Rotary Challenge


  • Created by: Matt
  • Created on: 12-03-12 20:28

Alice: The laws on adoption these days have got out of control. There are 65,520 children waiting to be adopted right now. 58% of these are over the age of 10… which is statistically the age that aren’t in demand to be adopted.

Matt: From this we can see that the process of adoption needs to be shortened so that children are taken out of care and in to adoption as quickly as possible.

Mike: Yeah – after all, it’s not healthy for a young child to be kept in mass care. The government may be doing all they can to keep these children safe and with the care they need – but a child needs a family, for the love and attention, it really deserves. 

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Cash: Although I can see why that it seems the adoption process is too long – there are infact, many reasons as to why the adoption process takes the amount of time it does.

Emma: Yeah. These include loads of dead important steps too. [sort of look at the audience as if too explain to them how it works] Firstly, a lot of paperwork is required to see initially, if the couple are a right fit. Next, a social worker will interview you, and visit the place you intend to raise the child.

Will: After a lot more crucial paper work, references are made, from friends, family, doctors, employers, that sort of thing. Further along the process, an interview day is arranged, where intensive interviews take place, in order to finally determine when the child is ready to be taken into the house.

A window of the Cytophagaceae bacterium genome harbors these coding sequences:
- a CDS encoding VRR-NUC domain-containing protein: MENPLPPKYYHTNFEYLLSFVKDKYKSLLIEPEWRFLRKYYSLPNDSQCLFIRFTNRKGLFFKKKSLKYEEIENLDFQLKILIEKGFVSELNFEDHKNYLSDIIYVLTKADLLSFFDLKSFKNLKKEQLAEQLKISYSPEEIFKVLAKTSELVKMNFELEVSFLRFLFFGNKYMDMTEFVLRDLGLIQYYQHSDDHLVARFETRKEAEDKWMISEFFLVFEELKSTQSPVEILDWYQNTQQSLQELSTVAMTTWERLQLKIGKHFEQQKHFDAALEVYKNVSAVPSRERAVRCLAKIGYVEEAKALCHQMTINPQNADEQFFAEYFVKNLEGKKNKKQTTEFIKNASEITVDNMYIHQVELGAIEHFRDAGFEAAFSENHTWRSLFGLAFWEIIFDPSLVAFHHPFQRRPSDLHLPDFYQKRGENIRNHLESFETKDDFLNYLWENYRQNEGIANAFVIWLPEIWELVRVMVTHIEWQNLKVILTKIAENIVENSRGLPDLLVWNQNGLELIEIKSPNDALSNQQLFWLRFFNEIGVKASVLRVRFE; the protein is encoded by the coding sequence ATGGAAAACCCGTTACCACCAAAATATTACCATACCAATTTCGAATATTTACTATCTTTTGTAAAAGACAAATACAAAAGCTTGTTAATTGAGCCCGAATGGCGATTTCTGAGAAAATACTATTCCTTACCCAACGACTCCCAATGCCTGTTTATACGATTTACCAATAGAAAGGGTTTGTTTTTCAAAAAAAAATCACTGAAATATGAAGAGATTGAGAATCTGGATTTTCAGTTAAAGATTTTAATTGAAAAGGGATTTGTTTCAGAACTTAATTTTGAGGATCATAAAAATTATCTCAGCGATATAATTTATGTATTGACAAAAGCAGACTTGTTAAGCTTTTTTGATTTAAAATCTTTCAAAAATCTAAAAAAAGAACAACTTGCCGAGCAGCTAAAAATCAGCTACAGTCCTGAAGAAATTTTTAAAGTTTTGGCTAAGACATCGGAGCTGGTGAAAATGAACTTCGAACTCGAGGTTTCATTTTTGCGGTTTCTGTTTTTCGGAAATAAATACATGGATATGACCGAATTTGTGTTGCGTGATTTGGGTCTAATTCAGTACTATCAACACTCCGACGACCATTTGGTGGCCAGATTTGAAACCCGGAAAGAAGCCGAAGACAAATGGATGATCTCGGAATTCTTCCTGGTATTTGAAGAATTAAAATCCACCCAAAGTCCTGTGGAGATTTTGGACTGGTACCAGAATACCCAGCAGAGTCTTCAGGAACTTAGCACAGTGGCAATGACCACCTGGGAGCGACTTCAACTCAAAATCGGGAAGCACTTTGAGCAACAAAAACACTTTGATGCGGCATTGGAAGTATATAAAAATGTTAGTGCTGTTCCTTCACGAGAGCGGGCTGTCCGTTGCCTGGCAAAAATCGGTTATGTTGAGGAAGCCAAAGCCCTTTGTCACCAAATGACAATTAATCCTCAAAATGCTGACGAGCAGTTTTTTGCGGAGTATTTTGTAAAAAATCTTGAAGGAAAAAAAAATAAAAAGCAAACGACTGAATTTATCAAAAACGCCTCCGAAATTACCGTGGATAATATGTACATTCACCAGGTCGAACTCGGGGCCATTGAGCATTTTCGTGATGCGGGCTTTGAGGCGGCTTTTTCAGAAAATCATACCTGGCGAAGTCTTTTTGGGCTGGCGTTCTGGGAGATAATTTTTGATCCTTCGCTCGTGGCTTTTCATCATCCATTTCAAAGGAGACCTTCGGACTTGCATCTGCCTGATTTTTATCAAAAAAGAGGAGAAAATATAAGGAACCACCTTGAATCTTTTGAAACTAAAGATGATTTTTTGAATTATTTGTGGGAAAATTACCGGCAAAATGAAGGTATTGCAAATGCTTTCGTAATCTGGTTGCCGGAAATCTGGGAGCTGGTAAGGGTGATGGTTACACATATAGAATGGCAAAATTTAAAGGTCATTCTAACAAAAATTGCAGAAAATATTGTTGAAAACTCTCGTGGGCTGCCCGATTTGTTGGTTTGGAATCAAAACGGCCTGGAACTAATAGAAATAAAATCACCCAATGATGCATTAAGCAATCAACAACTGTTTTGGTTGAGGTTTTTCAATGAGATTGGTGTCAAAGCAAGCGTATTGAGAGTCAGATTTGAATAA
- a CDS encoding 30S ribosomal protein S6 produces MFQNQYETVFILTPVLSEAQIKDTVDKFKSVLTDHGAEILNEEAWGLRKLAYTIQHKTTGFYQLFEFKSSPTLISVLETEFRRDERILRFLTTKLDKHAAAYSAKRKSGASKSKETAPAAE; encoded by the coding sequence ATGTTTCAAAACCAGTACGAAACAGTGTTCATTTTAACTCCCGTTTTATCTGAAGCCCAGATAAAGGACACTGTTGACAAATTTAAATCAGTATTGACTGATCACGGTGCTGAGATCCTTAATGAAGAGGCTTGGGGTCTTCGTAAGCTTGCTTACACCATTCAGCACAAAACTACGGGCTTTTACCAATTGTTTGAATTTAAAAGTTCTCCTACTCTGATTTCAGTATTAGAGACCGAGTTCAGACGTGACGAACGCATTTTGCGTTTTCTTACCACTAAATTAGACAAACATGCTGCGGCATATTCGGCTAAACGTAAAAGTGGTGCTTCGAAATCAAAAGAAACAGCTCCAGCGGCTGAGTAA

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Cash: After all this, social workers will repeatedly check up on the adopted child, every day for a few weeks, then maybe just once a week after that. All these processes ensure that the child has a happy life, and you can’t argue with that, surely?

Mike: I agree that there are processes that are necessary to take, but on average it takes 2 years and 7 months to adopt. Many would say that the first few years of a baby’s life are the most crucial for their development, therefore the authorities should be trying to let couples (and single people) adopt as soon as possible rather than making it as hard as possible.